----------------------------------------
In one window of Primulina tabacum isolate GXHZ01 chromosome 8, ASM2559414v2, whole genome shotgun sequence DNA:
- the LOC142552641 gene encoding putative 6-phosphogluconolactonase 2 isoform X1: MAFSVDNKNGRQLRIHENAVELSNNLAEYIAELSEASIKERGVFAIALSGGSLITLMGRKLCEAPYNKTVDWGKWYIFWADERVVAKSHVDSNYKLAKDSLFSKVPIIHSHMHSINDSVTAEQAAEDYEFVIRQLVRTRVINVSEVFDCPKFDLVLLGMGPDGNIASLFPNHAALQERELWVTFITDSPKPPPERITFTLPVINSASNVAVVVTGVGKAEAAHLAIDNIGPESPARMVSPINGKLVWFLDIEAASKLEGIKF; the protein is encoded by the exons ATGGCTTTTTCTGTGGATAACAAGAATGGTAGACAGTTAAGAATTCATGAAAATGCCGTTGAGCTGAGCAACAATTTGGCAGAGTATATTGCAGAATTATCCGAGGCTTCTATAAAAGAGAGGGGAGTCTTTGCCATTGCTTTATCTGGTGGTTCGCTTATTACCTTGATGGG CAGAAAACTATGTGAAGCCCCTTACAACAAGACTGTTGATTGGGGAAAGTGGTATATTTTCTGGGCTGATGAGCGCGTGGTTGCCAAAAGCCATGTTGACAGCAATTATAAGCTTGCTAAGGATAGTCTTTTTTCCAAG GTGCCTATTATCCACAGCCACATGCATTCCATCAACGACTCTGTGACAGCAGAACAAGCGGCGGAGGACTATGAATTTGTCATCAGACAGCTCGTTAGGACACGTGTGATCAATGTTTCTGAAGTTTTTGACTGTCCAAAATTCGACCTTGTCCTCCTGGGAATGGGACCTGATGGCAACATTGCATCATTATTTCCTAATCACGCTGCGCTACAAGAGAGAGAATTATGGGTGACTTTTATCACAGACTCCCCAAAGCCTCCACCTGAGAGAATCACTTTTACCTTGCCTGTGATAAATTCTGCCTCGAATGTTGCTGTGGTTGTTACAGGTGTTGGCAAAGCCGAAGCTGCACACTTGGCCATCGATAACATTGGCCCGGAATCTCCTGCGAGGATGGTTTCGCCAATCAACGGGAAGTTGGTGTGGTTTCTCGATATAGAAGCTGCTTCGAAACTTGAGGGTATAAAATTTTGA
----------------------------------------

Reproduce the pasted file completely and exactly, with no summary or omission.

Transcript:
In one window of Primulina tabacum isolate GXHZ01 chromosome 8, ASM2559414v2, whole genome shotgun sequence DNA:
- the LOC142552641 gene encoding putative 6-phosphogluconolactonase 2 isoform X1: MAFSVDNKNGRQLRIHENAVELSNNLAEYIAELSEASIKERGVFAIALSGGSLITLMGRKLCEAPYNKTVDWGKWYIFWADERVVAKSHVDSNYKLAKDSLFSKVPIIHSHMHSINDSVTAEQAAEDYEFVIRQLVRTRVINVSEVFDCPKFDLVLLGMGPDGNIASLFPNHAALQERELWVTFITDSPKPPPERITFTLPVINSASNVAVVVTGVGKAEAAHLAIDNIGPESPARMVSPINGKLVWFLDIEAASKLEGIKF; the protein is encoded by the exons ATGGCTTTTTCTGTGGATAACAAGAATGGTAGACAGTTAAGAATTCATGAAAATGCCGTTGAGCTGAGCAACAATTTGGCAGAGTATATTGCAGAATTATCCGAGGCTTCTATAAAAGAGAGGGGAGTCTTTGCCATTGCTTTATCTGGTGGTTCGCTTATTACCTTGATGGG CAGAAAACTATGTGAAGCCCCTTACAACAAGACTGTTGATTGGGGAAAGTGGTATATTTTCTGGGCTGATGAGCGCGTGGTTGCCAAAAGCCATGTTGACAGCAATTATAAGCTTGCTAAGGATAGTCTTTTTTCCAAG GTGCCTATTATCCACAGCCACATGCATTCCATCAACGACTCTGTGACAGCAGAACAAGCGGCGGAGGACTATGAATTTGTCATCAGACAGCTCGTTAGGACACGTGTGATCAATGTTTCTGAAGTTTTTGACTGTCCAAAATTCGACCTTGTCCTCCTGGGAATGGGACCTGATGGCAACATTGCATCATTATTTCCTAATCACGCTGCGCTACAAGAGAGAGAATTATGGGTGACTTTTATCACAGACTCCCCAAAGCCTCCACCTGAGAGAATCACTTTTACCTTGCCTGTGATAAATTCTGCCTCGAATGTTGCTGTGGTTGTTACAGGTGTTGGCAAAGCCGAAGCTGCACACTTGGCCATCGATAACATTGGCCCGGAATCTCCTGCGAGGATGGTTTCGCCAATCAACGGGAAGTTGGTGTGGTTTCTCGATATAGAAGCTGCTTCGAAACTTGAGGGTATAAAATTTTGA